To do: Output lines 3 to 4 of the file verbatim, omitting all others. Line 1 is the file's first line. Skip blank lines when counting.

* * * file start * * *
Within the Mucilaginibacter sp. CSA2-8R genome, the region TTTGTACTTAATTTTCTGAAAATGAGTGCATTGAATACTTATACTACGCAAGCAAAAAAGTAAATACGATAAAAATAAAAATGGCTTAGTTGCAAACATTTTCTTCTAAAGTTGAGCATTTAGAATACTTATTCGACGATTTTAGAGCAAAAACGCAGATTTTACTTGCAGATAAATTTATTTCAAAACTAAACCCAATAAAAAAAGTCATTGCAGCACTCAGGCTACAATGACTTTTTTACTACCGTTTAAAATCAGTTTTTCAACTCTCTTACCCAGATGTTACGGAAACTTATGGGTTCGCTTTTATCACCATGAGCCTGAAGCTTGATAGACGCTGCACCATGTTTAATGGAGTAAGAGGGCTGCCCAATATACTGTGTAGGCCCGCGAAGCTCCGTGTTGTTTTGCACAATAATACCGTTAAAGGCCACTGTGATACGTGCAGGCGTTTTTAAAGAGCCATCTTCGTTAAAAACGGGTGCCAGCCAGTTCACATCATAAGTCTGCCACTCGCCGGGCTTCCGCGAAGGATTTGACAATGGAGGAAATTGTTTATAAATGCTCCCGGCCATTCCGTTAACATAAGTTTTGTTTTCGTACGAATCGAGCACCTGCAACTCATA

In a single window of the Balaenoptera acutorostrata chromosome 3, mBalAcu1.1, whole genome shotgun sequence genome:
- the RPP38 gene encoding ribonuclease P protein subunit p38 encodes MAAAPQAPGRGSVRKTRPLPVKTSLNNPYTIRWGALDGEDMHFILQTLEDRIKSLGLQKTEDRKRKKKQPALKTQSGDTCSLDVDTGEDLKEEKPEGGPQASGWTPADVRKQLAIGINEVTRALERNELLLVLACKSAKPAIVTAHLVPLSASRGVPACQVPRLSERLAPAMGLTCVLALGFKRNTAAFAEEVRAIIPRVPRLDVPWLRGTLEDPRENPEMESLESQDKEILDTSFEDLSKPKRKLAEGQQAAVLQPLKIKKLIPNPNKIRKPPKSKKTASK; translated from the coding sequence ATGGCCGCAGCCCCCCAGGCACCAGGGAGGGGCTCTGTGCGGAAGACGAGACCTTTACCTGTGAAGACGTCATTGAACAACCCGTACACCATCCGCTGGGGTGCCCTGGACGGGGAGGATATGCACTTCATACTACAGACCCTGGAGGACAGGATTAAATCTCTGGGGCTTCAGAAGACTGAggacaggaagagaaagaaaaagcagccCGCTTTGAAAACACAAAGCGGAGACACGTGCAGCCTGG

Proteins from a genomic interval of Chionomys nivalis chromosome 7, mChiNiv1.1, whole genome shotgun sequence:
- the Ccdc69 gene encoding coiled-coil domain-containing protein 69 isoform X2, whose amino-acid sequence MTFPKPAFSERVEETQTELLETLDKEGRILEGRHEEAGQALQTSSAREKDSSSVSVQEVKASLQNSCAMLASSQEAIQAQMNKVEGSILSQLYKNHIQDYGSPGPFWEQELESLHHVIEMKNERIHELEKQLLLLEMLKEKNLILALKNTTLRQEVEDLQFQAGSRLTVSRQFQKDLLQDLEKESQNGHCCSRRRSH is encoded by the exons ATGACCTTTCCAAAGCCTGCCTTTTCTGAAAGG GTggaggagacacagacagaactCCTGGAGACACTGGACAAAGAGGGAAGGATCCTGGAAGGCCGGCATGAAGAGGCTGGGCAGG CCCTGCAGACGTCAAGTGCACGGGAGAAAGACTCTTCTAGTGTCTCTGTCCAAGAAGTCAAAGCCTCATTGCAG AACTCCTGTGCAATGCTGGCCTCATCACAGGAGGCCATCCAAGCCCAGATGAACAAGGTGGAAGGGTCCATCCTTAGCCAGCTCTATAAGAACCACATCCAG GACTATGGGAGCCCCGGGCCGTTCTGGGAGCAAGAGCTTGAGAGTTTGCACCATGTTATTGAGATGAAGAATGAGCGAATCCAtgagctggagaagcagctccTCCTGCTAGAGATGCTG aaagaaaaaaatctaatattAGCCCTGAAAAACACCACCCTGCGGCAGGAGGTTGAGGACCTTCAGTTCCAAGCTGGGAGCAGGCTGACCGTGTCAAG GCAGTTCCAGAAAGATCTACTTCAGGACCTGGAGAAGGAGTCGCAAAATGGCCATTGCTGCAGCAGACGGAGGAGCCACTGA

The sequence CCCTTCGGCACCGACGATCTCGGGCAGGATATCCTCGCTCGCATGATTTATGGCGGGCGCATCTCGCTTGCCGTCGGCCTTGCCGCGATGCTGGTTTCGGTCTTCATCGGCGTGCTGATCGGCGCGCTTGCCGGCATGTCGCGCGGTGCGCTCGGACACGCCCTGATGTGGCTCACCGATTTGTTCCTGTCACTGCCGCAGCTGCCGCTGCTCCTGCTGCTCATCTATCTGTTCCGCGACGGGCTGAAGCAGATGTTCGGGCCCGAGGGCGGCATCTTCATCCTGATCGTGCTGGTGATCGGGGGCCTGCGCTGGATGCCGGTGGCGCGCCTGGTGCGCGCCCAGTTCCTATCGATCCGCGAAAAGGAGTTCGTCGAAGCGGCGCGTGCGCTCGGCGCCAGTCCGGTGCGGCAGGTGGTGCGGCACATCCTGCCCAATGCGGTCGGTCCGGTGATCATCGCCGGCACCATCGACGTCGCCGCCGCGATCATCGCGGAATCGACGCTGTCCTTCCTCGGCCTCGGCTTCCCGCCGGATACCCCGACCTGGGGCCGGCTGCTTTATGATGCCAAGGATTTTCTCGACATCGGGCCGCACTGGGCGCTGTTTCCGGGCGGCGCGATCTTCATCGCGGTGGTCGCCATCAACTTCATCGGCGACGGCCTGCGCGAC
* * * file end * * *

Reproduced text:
- the RPP38 gene encoding ribonuclease P protein subunit p38 encodes MAAAPQAPGRGSVRKTRPLPVKTSLNNPYTIRWGALDGEDMHFILQTLEDRIKSLGLQKTEDRKRKKKQPALKTQSGDTCSLDVDTGEDLKEEKPEGGPQASGWTPADVRKQLAIGINEVTRALERNELLLVLACKSAKPAIVTAHLVPLSASRGVPACQVPRLSERLAPAMGLTCVLALGFKRNTAAFAEEVRAIIPRVPRLDVPWLRGTLEDPRENPEMESLESQDKEILDTSFEDLSKPKRKLAEGQQAAVLQPLKIKKLIPNPNKIRKPPKSKKTASK; translated from the coding sequence ATGGCCGCAGCCCCCCAGGCACCAGGGAGGGGCTCTGTGCGGAAGACGAGACCTTTACCTGTGAAGACGTCATTGAACAACCCGTACACCATCCGCTGGGGTGCCCTGGACGGGGAGGATATGCACTTCATACTACAGACCCTGGAGGACAGGATTAAATCTCTGGGGCTTCAGAAGACTGAggacaggaagagaaagaaaaagcagccCGCTTTGAAAACACAAAGCGGAGACACGTGCAGCCTGG

Proteins from a genomic interval of Chionomys nivalis chromosome 7, mChiNiv1.1, whole genome shotgun sequence: